Wednesday, December 15, 2010

Japanese Post-War Photography

Eikoh Hosoe

After my recent post on Watanabe Katsumi, I’ve become fascinated with exploring Post-War Japanese photography futher.

Looking at the historical context of this movement, one can really begin to understand what it was they were seeking to capture or at least what inspired them. In the aftermath of World War II as Japan struggled to overcome its physical, emotional, and national scars, these photographers sought to create a new visual language and attempted to grapple with their country’s grave problems.

Aside from Watanabe Katsumi, standouts include Eikoh Hosoe, Shigeru Tamura, Kikuji Kawada, Daido Moriyama, and Shomei Tomatsu. Playing with abstract angles, focus, and in general a rougher approach to photography, these artists have created some really amazing stuff.

Last year, the SF MOMA, the largest holder of Japanese photography in the US, held it’s fantastic exhibit The Provoke ERA: Postwar Japanese Photography. Unfortunately, I was stuck in dreary in DC and missed the whole thing, but based on the sample photos it seemed to be quite the amazing collection. Senior curator of photography at the SF MOMA, Sandra Phillips, fairly much sums up my interest in this particular style and time period:

“I’m interested in it for two reasons: it has the archival memorializing street photography does, and it’s archival memorializing that’s taking place in one of the most critical periods of Japanese history—that time from1945 to roughly the late 1960s, when the American presence was felt first in a terrifying way, and then later in a very different way during the occupation. And all of that was experienced and taken in by these photographers. I think Daido Moriyama was seven or eight years old when they dropped the bomb. He was young, but he was of consciousness when that happened.”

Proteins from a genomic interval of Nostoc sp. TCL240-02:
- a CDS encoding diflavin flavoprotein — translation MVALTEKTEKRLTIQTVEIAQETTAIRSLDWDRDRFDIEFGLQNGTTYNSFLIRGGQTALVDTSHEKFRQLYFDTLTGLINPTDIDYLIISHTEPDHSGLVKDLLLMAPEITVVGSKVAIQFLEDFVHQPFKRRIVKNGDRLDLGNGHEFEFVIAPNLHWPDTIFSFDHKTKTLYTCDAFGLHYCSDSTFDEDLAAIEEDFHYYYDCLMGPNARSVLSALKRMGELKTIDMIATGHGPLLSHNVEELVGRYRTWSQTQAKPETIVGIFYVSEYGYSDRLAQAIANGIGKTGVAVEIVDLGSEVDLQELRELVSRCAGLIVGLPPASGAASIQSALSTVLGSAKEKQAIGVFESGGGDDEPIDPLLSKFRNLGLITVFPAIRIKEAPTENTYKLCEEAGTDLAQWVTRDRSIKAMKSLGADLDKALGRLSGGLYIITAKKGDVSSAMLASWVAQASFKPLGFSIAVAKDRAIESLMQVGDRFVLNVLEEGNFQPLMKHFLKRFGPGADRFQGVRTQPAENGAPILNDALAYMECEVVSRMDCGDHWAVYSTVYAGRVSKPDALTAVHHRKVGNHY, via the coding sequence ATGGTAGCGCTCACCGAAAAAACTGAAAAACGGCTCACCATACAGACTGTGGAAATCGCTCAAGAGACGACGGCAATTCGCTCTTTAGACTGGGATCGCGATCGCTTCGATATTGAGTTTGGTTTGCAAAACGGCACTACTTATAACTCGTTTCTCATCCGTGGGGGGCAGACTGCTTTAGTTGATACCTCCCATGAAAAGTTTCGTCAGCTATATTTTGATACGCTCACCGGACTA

Shomei Tomatsu

Masahisa Fukase

Kikuji Kawada

Eikoh Hosoe

                                               Nobuyoshi Araki


  1. Eugene, this post and photos are breathtaking! I can't believe that I've never seen these works before. It's amazing to see how trauma translates over to art. There is something so raw about these that makes them really powerful.

  2. I'm glad that I was able to share something new with you and I'm glad that you enjoyed it. Stay tuned, there are definetely some other amazing photographs that I have lined up in this blog.

  3. This is unbelivably.. weird..? something absolutely incredible! and at the same time, quiet scary.. Just thanks for posting them!

  4. No problem. Glad you enjoyed them in a mixed emotions sort of way haha.

  5. Nice post my friend, I'm digging around in this area of Japanese photography at the moment too, having been introduced to Moriyama Daido's work while studying at uni. I have to persuade the Japanese embassy on Friday to hire me on the basis that I love Japanese photography, so I'm gonna use some of this!

    I do wish that more of the photography that dominates the art market in the west today was like this, its so powerful and raw unlike this sterile, staged post-modern shit that is clinging on to photography's backside. Images like this dramatically change the way we see the ordinary environment. its deeply subjective and verging on fantastical. It's just a shame that the style came from something so terrible and tragic. One of my lecturer's used to say as kind of a joke -"we need another world war change the face of art." In some ways he's right...

    if ur interested, check me out at:

  6. Glad I was able to be of service in your quest for gainful employment. I hope everything worked out.

    As for the art, I couldn't agree more with you on the gritty oddities in these photos.

    BTW great photography. I like it a lot.